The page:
Dogfight (Nancy Savoca, 1991)
Dogfight is deceptively simple. The night before leaving for Vietnam in 1963, a group of teenage soldiers hold a “dog fight” contest, in which each boy has to bring the homeliest date out to a dance, with the winner receiving a pile of money. Eddie (River Phoenix) picks up Rose (Lily Taylor) at a coffee shop where she works, but after talking with her, he begins to feel guilty about his cruel ulterior motives. The two end up spending an emotional night together, and the way their relationship grows and changes over the course of the film is remarkable. Dogfight has two of the best performances I’ve ever seen, soaked in awkward glances and gesture; their characters seem so real that by the end, I was literally on the edge of my seat, waiting to see what would happen to them. It’s a story of a budding relationship during wartime as well as friendship and how violence changes people, but for me, it was a story of shy Rose’s growth. She begins as an innocent girl with low self-esteem, but the ending shows how her night with Eddie has changed her – war has made him look even more fragile, while home has turned her into a woman.
Home of the Brave (Laurie Anderson, 1986)
To be fair, I’d seen Laurie Anderson’s concert film dozens of times as a kid, but this was the first time I’d revisited it as an adult. It’s tempting to call the almost painfully 1980s “dawn of computer technology” style dated, but what Anderson accomplishes still holds up today as a unique feat. Through carefully placed lighting, projected video, and odd costumes, she brings to life a show that is half-song, half-rambling poetic monologue, and all art piece. It’s also funny, and as Anderson jokes with the audience, it breaks away the self-serious attitude that makes a lot of performance art unbearable to me. I can most closely compare her to David Byrne and the Talking Heads, though I’d even say she takes it a step further – a good example is where Byrne had the oversized suit, Anderson had a suit that doubles as a drum machine; in an interlude between songs, she pounds her own body alone on the stage in a jerky dance. Throughout the show, she throws her body around without shame, completely unafraid to reach for musical performance horizons that nobody else could dream of, a showcase of unconventional womanhood, natural and free in her own sense of self.
Miss You Already (Catherine Hardwicke, 2015)
For a two-hour film where almost nothing really happens in the way of plot, Miss You Already covers a whole lot of ground. Jess (Drew Barrymore) and Milly (Toni Collette) meet as tweens and become instant friends. Growing up, they share everything, and are side-by-side for every big moment. In their 20s, Milly gets pregnant and marries a rock star, while Jess marries an oil rig worker and they move into a houseboat. Forward roughly ten years, Milly has two children and Jess has been trying unsuccessfully to have a baby. Milly is diagnosed with breast cancer, and though Jess runs to her side to take care of her, when she finally gets pregnant, she can’t bring herself to share her good news with the physically and emotionally weak Milly. As their situations quickly become tougher, both of their relationships with their husbands get complicated and their friendship becomes strained. Admittedly, Hardwicke’s bizarre direction and editing choices don’t always work – the handheld close-ups and quick editing are messy and awkward as often as they are heartwrenching – but there is plenty of beauty and love in the way she films the two women. What makes this worthwhile is the amazing chemistry between the two leads, and the way they deal with cancer in an unsentimental and funny way. The women are terrified, but they continue to laugh and poke fun at each other just like always, something I can tell you takes great bravery. As dorky as it often is, it’s Hardwicke’s best work in a hugely underrated career.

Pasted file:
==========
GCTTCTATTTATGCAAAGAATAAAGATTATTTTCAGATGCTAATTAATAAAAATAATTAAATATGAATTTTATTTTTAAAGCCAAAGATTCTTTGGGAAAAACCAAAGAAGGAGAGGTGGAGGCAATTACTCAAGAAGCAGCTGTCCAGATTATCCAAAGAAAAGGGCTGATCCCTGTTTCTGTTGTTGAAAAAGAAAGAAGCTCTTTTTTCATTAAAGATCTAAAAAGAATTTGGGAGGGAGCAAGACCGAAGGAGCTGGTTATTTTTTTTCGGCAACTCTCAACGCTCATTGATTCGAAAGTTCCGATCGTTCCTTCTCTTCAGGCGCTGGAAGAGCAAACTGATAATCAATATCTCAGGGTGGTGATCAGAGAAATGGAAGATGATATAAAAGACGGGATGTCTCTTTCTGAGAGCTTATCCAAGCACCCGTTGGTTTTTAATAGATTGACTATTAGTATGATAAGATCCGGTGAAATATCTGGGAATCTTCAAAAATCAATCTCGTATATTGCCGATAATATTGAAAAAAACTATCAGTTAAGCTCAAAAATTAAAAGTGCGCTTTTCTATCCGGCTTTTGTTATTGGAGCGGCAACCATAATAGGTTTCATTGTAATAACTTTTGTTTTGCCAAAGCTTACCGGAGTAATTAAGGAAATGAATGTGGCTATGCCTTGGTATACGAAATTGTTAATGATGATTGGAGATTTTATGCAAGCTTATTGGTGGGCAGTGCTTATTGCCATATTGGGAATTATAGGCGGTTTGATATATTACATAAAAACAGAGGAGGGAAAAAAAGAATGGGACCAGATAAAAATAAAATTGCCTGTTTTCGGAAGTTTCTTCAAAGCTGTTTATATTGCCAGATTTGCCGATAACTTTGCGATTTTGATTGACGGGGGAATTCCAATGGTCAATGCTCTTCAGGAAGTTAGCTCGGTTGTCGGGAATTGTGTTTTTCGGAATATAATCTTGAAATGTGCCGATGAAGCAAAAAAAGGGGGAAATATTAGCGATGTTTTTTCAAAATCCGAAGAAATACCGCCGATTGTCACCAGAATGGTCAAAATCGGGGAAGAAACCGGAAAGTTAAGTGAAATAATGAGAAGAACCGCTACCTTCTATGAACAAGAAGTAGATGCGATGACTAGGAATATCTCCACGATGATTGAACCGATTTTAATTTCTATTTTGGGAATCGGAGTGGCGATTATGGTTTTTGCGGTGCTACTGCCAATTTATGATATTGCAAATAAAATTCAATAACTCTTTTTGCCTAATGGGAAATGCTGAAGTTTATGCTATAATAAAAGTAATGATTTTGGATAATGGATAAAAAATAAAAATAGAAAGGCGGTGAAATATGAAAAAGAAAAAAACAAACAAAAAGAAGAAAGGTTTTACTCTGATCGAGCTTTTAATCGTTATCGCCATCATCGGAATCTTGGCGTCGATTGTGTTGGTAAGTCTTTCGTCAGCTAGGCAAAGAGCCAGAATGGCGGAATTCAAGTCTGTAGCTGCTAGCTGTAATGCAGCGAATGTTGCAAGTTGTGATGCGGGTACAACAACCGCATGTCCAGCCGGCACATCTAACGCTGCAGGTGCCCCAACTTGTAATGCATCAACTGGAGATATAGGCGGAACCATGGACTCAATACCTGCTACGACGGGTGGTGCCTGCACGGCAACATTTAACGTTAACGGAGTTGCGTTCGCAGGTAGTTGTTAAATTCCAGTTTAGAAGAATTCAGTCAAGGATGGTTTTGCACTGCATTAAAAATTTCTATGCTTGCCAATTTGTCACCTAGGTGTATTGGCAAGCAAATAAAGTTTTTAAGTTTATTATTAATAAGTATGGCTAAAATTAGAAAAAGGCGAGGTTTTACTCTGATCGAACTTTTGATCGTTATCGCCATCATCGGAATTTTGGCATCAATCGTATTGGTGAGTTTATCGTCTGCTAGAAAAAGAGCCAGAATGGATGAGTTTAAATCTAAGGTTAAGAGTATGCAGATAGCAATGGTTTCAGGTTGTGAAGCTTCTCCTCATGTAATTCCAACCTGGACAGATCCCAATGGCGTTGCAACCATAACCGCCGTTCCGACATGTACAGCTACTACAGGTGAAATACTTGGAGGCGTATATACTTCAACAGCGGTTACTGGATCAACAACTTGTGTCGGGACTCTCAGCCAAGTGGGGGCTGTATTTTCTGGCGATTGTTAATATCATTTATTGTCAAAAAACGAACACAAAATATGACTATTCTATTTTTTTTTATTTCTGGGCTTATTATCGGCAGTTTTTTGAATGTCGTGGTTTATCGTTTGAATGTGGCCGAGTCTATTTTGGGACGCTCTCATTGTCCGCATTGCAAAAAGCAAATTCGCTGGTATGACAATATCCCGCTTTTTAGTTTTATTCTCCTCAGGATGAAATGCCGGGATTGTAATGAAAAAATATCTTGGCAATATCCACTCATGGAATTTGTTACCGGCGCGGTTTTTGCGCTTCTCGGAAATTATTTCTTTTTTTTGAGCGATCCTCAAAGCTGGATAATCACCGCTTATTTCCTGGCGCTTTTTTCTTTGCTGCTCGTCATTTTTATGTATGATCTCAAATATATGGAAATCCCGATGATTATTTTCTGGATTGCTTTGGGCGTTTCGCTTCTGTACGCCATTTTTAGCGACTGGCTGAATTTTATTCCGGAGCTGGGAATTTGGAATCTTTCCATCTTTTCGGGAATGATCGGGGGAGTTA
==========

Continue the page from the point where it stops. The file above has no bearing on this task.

Just Another Girl on the IRT (Leslie Harris, 1992)
This film follows teenager Chantel Mitchell (Ariyan Johnson) as she navigates school, parents, friends, and boys in pre-gentrified Brooklyn. Brash, outspoken, funny, and smart, Chantel is sometimes difficult to like, but impossible not to admire. She refuses to let anything get in the way of her goal to graduate early and go to college, though her stubborn inability to recognize her own immaturity often makes her her own worst enemy. When Chantel gets pregnant, her dream is threatened by the shocking change, and her surprise and confusion almost cripple her. After a few truly shocking scenes in the third act, ultimately Chantel proves to be the young woman many doubted she would turn out to be. The beautifully soft lighting lends the film intimacy while the bright colors of the girls’ clothes make their youth loud and vibrant. Through Chantel, we also see the struggles of her teachers, parents, and friends, rounding the film out so that it could almost be a documentary. It’s an important time capsule of Black culture in 1990s New York, and a still-relevant testament to the resilience of teenagers and the strength it takes to make it through daily life as a woman of color. The scene in which Chantel is in line at the welfare office right after discovering her pregnancy, looking on in terror at a screaming child next to her, is about as real as it gets.